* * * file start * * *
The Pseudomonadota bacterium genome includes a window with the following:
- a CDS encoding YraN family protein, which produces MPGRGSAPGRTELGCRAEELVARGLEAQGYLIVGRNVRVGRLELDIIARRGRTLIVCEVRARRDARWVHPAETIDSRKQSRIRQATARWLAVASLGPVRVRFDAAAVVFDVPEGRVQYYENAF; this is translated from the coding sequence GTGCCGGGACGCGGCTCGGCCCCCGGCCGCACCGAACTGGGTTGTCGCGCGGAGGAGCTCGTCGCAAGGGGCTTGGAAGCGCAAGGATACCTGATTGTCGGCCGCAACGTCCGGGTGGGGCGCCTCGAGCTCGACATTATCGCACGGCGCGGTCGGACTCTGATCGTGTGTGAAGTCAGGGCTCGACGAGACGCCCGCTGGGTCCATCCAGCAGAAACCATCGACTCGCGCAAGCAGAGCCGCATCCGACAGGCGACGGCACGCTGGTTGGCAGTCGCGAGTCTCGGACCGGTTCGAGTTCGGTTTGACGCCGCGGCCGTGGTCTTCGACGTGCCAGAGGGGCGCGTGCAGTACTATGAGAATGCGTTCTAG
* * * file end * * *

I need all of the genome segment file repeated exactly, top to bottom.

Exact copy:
The Pseudomonadota bacterium genome includes a window with the following:
- a CDS encoding YraN family protein, which produces MPGRGSAPGRTELGCRAEELVARGLEAQGYLIVGRNVRVGRLELDIIARRGRTLIVCEVRARRDARWVHPAETIDSRKQSRIRQATARWLAVASLGPVRVRFDAAAVVFDVPEGRVQYYENAF; this is translated from the coding sequence GTGCCGGGACGCGGCTCGGCCCCCGGCCGCACCGAACTGGGTTGTCGCGCGGAGGAGCTCGTCGCAAGGGGCTTGGAAGCGCAAGGATACCTGATTGTCGGCCGCAACGTCCGGGTGGGGCGCCTCGAGCTCGACATTATCGCACGGCGCGGTCGGACTCTGATCGTGTGTGAAGTCAGGGCTCGACGAGACGCCCGCTGGGTCCATCCAGCAGAAACCATCGACTCGCGCAAGCAGAGCCGCATCCGACAGGCGACGGCACGCTGGTTGGCAGTCGCGAGTCTCGGACCGGTTCGAGTTCGGTTTGACGCCGCGGCCGTGGTCTTCGACGTGCCAGAGGGGCGCGTGCAGTACTATGAGAATGCGTTCTAG